America’s insanity with wars
It’s an addiction
During the war in Vietnam, our military and government told us daily they needed just a few more troops, and a little more time to conquer the communist insurgents from the North. They were wrong, consistently wrong. American deaths: 58,212, wounded: 153,452, missing: 1,711.
A bickering Congress and presidents from several administrations are responsible for this mistake.
Then, there was Iraq, the first war. From Iraq’s incursion into Kuwait there was clear justification for allied forces to defeat Iraq. We stopped short and quit too soon. Herbert Walker Bush left Hussein behind to reestablish himself. That was a case of not finishing the job.
Then we had the 9/11 attack by al Qaeda terrorists based in Afghanistan. That provided justification to attack al Qaeda in Afghanistan along with their Taliban helpers. America was justified to eliminate al Qaeda and the Taliban government.
Once you eliminate the enemy, then there is responsibility to establish a new regime such that the enemy cannot reestablish itself. That means, we can’t depart until a pro-American Afghanistan government is established. The job of reducing the Taliban and eliminating al Qaeda there must be thorough.
If there was any justification of invading Iraq it was because we did not complete the job. George W. Bush may have felt compelled to finish the job, one that Clinton also failed to do.
So, today, America is faced with huge and costly military obligations with jobs that must be finished completely or else enemies may reestablish.
I began by saying America is addicted to warfare. Maybe we should restate it. America is addicted to freedom and for that we will fight when threatened.
We were mistaken in Vietnam. There is no mistake about enemies in the Middle East. There is no mistake that the free world is addicted to oil at the present.
Therein is a part of the cause of the problem. If Middle Eastern people were benefiting from the oil business, and if they saw Americans and the free world as customers, maybe things would lighten up.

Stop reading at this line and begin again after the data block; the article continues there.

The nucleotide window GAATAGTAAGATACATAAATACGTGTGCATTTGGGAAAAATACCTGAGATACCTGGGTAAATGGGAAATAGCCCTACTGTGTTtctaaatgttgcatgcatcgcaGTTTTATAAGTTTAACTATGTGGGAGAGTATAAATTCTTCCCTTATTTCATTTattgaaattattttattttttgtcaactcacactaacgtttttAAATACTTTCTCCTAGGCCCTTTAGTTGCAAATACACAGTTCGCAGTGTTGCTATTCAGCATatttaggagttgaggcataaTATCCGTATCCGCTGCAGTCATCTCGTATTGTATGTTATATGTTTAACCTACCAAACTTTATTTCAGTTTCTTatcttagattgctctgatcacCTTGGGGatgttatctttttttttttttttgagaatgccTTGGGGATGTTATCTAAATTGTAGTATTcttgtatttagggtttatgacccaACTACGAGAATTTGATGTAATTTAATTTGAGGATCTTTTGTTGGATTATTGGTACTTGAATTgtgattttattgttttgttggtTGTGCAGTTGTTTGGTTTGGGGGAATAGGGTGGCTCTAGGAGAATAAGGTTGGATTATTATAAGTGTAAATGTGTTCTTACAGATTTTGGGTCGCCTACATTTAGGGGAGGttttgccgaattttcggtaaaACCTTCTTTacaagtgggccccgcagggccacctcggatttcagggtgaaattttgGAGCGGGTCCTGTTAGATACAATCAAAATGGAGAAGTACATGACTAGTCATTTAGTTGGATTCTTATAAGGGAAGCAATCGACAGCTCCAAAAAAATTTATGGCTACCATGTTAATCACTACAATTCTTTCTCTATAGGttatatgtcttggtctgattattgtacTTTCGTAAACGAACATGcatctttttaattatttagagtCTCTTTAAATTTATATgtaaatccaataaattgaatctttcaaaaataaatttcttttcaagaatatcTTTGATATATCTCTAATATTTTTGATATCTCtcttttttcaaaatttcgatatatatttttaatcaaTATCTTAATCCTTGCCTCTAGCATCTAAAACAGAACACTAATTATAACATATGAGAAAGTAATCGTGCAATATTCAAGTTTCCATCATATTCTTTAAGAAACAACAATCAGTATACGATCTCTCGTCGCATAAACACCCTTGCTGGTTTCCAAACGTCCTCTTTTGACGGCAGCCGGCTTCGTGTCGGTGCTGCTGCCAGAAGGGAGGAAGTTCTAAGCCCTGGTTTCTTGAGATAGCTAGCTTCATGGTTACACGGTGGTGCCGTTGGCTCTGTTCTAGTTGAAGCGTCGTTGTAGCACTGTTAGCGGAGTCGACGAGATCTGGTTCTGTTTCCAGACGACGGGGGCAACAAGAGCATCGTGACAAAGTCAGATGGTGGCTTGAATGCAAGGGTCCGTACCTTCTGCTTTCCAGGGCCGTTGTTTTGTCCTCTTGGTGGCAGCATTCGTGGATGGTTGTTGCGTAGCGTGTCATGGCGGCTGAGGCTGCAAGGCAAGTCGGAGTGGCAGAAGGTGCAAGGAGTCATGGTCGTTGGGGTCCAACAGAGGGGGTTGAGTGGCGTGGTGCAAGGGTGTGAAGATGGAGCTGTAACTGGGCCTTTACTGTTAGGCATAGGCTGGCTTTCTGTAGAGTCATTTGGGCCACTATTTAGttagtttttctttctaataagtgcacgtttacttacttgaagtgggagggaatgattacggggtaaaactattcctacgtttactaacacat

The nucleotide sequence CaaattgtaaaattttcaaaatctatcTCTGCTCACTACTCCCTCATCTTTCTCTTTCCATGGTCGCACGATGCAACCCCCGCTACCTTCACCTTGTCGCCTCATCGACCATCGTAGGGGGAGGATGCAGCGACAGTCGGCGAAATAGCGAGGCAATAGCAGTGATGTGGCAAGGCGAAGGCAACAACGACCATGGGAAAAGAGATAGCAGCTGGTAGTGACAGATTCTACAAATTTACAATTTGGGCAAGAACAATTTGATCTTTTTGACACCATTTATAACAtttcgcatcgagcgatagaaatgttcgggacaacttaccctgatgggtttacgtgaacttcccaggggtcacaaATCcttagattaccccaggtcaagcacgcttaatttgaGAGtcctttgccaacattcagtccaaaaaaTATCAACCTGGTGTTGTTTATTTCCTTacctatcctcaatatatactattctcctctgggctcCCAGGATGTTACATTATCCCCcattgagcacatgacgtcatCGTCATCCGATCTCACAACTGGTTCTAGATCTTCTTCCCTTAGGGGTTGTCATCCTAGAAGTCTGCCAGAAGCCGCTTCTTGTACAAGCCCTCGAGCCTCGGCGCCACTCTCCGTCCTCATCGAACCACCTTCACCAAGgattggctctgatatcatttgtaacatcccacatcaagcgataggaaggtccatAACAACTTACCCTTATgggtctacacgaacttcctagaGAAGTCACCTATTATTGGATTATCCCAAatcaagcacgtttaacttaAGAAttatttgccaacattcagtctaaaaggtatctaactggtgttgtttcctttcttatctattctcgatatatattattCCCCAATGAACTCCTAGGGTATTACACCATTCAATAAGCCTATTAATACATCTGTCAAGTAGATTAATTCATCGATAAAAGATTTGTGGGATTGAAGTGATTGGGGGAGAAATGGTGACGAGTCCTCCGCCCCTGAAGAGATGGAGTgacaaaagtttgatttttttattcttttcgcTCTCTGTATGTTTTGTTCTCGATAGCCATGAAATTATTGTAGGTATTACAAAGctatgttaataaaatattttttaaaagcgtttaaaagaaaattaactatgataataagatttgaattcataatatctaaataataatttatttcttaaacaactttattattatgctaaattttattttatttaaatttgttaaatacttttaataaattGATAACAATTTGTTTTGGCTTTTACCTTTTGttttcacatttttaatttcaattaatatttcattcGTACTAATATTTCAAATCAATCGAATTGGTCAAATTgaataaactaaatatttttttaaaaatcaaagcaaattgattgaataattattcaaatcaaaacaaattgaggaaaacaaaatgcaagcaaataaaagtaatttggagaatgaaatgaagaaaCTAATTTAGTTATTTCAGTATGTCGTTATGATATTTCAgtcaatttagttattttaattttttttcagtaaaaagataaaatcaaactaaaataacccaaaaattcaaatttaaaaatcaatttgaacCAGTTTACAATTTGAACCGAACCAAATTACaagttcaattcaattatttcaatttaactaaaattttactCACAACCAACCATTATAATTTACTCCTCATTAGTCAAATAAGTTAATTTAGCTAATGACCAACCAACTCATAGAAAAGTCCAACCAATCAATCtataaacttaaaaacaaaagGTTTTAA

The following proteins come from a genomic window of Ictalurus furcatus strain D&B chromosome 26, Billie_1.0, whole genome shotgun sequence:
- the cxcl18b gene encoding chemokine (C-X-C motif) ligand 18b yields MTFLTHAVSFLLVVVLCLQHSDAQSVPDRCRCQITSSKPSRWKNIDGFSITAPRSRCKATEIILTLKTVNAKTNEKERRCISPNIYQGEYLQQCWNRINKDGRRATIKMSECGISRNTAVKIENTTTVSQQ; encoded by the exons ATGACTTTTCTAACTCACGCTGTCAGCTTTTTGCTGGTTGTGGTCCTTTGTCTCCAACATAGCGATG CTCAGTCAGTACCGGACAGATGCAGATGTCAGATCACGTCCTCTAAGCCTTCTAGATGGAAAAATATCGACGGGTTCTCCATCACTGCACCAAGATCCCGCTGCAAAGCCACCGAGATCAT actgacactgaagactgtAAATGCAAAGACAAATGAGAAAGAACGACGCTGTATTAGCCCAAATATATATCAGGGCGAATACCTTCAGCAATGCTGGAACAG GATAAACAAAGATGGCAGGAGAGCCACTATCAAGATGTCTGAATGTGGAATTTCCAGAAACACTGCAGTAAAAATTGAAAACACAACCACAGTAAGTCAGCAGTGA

The trouble is kingdoms and tyrannical leaders have exploited simple people who have a religion that has been exploited to create a rift between East and West cultures. If Middle East people were to realize that Americans can be helpful to them in gaining individual freedom, maybe progress can be achieved.
Now, there remains too much hate and resentment.
Complicating this, the American economy is broken. We are not generating commercially viable superior products for global consumption. We are out of capital for peaceful initiatives, war initiatives, and for righting the economy. Righting the economy must come first. Therefore, while it only costs billions for war against a backdrop of trillions in debt, we are out of capital. We cannot afford more war.
Obama must draw down. If the Taliban and enemies of the free world find opportunity to spring back, it is because there are insufficient numbers of people who have chosen to fight for what we believe is right. If that becomes the case, the next time we have to take military action there, if we do, we need not be so discriminating against the population. Today, the people of Afghanistan have big choices. We can’t decide for them.